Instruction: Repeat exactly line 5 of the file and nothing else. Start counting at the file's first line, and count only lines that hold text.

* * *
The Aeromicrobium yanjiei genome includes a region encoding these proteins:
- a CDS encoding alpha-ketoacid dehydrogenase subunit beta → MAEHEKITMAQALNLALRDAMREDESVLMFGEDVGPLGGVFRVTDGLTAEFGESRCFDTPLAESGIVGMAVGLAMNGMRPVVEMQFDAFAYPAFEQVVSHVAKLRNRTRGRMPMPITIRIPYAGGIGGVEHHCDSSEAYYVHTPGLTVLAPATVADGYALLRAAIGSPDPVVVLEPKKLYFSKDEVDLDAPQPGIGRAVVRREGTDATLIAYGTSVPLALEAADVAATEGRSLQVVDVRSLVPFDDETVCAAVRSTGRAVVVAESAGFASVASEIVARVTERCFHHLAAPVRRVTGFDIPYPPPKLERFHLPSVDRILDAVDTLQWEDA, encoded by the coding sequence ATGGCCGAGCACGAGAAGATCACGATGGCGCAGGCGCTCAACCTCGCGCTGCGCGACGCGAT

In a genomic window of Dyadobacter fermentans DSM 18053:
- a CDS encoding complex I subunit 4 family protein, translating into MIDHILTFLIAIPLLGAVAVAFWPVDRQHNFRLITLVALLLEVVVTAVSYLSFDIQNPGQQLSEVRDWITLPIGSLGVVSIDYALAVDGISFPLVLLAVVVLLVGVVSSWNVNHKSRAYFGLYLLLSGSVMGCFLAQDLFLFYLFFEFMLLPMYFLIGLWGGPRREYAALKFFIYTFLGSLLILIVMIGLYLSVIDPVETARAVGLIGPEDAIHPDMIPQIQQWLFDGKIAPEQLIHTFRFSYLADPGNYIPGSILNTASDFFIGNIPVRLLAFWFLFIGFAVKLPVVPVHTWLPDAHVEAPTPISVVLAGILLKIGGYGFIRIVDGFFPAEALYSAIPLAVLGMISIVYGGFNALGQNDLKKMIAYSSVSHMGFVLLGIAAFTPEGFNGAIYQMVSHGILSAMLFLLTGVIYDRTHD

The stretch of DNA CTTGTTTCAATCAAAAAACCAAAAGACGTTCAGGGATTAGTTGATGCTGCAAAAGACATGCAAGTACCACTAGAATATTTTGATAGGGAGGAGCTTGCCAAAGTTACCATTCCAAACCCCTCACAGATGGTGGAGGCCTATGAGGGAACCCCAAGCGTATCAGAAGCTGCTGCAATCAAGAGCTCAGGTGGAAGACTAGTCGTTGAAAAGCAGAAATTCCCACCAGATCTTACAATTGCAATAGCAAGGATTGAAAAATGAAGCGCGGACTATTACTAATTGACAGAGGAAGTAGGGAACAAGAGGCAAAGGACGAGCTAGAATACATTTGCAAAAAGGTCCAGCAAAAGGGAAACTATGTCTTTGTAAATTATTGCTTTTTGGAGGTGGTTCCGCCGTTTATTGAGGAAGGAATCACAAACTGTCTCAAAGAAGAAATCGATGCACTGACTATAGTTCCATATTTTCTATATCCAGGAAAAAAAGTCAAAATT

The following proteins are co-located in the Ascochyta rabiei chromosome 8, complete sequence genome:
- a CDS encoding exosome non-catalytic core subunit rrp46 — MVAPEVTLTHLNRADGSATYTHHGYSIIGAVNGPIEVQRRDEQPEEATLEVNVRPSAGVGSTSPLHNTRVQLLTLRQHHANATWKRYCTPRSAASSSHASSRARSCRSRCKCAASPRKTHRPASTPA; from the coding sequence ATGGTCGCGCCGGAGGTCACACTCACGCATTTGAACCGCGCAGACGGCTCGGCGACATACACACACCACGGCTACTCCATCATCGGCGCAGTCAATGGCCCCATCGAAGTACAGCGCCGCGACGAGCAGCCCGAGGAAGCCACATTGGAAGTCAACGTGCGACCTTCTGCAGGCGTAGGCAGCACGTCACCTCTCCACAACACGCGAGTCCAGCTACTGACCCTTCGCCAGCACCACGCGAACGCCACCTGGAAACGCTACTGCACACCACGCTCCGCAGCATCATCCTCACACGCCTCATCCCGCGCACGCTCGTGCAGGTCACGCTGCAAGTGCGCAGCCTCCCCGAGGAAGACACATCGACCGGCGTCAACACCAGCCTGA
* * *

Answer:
The stretch of DNA CTTGTTTCAATCAAAAAACCAAAAGACGTTCAGGGATTAGTTGATGCTGCAAAAGACATGCAAGTACCACTAGAATATTTTGATAGGGAGGAGCTTGCCAAAGTTACCATTCCAAACCCCTCACAGATGGTGGAGGCCTATGAGGGAACCCCAAGCGTATCAGAAGCTGCTGCAATCAAGAGCTCAGGTGGAAGACTAGTCGTTGAAAAGCAGAAATTCCCACCAGATCTTACAATTGCAATAGCAAGGATTGAAAAATGAAGCGCGGACTATTACTAATTGACAGAGGAAGTAGGGAACAAGAGGCAAAGGACGAGCTAGAATACATTTGCAAAAAGGTCCAGCAAAAGGGAAACTATGTCTTTGTAAATTATTGCTTTTTGGAGGTGGTTCCGCCGTTTATTGAGGAAGGAATCACAAACTGTCTCAAAGAAGAAATCGATGCACTGACTATAGTTCCATATTTTCTATATCCAGGAAAAAAAGTCAAAATT